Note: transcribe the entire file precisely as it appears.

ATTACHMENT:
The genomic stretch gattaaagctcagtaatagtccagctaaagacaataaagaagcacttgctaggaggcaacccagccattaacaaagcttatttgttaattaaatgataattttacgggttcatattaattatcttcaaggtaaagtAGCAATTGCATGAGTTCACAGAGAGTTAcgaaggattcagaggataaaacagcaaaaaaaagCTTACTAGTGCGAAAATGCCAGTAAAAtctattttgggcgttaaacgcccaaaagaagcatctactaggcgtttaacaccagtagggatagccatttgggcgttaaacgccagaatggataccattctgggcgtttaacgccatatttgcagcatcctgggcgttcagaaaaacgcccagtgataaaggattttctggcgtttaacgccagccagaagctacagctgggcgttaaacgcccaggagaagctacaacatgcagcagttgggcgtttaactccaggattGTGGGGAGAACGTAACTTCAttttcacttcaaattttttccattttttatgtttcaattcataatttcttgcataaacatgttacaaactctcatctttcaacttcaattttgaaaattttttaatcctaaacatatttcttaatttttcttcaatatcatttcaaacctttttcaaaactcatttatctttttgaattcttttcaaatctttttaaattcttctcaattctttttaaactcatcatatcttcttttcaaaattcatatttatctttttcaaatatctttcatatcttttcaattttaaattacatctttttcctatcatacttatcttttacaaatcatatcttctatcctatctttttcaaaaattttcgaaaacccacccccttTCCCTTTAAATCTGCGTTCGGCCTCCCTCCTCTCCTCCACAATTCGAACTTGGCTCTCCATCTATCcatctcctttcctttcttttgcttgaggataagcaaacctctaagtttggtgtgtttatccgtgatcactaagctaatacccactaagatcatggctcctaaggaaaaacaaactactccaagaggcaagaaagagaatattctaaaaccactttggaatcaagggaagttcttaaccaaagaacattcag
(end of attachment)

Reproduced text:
The genomic stretch gattaaagctcagtaatagtccagctaaagacaataaagaagcacttgctaggaggcaacccagccattaacaaagcttatttgttaattaaatgataattttacgggttcatattaattatcttcaaggtaaagtAGCAATTGCATGAGTTCACAGAGAGTTAcgaaggattcagaggataaaacagcaaaaaaaagCTTACTAGTGCGAAAATGCCAGTAAAAtctattttgggcgttaaacgcccaaaagaagcatctactaggcgtttaacaccagtagggatagccatttgggcgttaaacgccagaatggataccattctgggcgtttaacgccatatttgcagcatcctgggcgttcagaaaaacgcccagtgataaaggattttctggcgtttaacgccagccagaagctacagctgggcgttaaacgcccaggagaagctacaacatgcagcagttgggcgtttaactccaggattGTGGGGAGAACGTAACTTCAttttcacttcaaattttttccattttttatgtttcaattcataatttcttgcataaacatgttacaaactctcatctttcaacttcaattttgaaaattttttaatcctaaacatatttcttaatttttcttcaatatcatttcaaacctttttcaaaactcatttatctttttgaattcttttcaaatctttttaaattcttctcaattctttttaaactcatcatatcttcttttcaaaattcatatttatctttttcaaatatctttcatatcttttcaattttaaattacatctttttcctatcatacttatcttttacaaatcatatcttctatcctatctttttcaaaaattttcgaaaacccacccccttTCCCTTTAAATCTGCGTTCGGCCTCCCTCCTCTCCTCCACAATTCGAACTTGGCTCTCCATCTATCcatctcctttcctttcttttgcttgaggataagcaaacctctaagtttggtgtgtttatccgtgatcactaagctaatacccactaagatcatggctcctaaggaaaaacaaactactccaagaggcaagaaagagaatattctaaaaccactttggaatcaagggaagttcttaaccaaagaacattcag